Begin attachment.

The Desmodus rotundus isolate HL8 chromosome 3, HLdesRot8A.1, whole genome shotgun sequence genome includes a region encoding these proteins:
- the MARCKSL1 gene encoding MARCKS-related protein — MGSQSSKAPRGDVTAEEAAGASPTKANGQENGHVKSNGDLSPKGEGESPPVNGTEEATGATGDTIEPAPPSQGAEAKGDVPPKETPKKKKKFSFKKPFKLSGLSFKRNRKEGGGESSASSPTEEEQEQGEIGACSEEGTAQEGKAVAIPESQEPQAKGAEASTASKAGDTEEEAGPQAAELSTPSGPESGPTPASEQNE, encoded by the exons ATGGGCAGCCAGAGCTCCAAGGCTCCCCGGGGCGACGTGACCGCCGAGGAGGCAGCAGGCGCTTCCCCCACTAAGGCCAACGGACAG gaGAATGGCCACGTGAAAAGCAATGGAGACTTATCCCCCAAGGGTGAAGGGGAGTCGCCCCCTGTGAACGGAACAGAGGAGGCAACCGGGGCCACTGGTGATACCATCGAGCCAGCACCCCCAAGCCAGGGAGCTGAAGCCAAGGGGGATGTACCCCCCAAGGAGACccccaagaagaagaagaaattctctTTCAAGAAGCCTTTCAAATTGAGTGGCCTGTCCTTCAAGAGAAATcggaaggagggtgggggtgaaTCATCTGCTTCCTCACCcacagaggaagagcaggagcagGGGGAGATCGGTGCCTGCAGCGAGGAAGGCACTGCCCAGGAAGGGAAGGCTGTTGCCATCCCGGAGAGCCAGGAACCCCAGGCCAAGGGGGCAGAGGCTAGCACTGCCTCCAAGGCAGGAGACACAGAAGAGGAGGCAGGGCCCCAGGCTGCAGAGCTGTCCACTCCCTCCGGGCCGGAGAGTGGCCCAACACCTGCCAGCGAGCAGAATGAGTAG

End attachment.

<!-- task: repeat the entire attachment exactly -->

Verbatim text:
The Desmodus rotundus isolate HL8 chromosome 3, HLdesRot8A.1, whole genome shotgun sequence genome includes a region encoding these proteins:
- the MARCKSL1 gene encoding MARCKS-related protein — MGSQSSKAPRGDVTAEEAAGASPTKANGQENGHVKSNGDLSPKGEGESPPVNGTEEATGATGDTIEPAPPSQGAEAKGDVPPKETPKKKKKFSFKKPFKLSGLSFKRNRKEGGGESSASSPTEEEQEQGEIGACSEEGTAQEGKAVAIPESQEPQAKGAEASTASKAGDTEEEAGPQAAELSTPSGPESGPTPASEQNE, encoded by the exons ATGGGCAGCCAGAGCTCCAAGGCTCCCCGGGGCGACGTGACCGCCGAGGAGGCAGCAGGCGCTTCCCCCACTAAGGCCAACGGACAG gaGAATGGCCACGTGAAAAGCAATGGAGACTTATCCCCCAAGGGTGAAGGGGAGTCGCCCCCTGTGAACGGAACAGAGGAGGCAACCGGGGCCACTGGTGATACCATCGAGCCAGCACCCCCAAGCCAGGGAGCTGAAGCCAAGGGGGATGTACCCCCCAAGGAGACccccaagaagaagaagaaattctctTTCAAGAAGCCTTTCAAATTGAGTGGCCTGTCCTTCAAGAGAAATcggaaggagggtgggggtgaaTCATCTGCTTCCTCACCcacagaggaagagcaggagcagGGGGAGATCGGTGCCTGCAGCGAGGAAGGCACTGCCCAGGAAGGGAAGGCTGTTGCCATCCCGGAGAGCCAGGAACCCCAGGCCAAGGGGGCAGAGGCTAGCACTGCCTCCAAGGCAGGAGACACAGAAGAGGAGGCAGGGCCCCAGGCTGCAGAGCTGTCCACTCCCTCCGGGCCGGAGAGTGGCCCAACACCTGCCAGCGAGCAGAATGAGTAG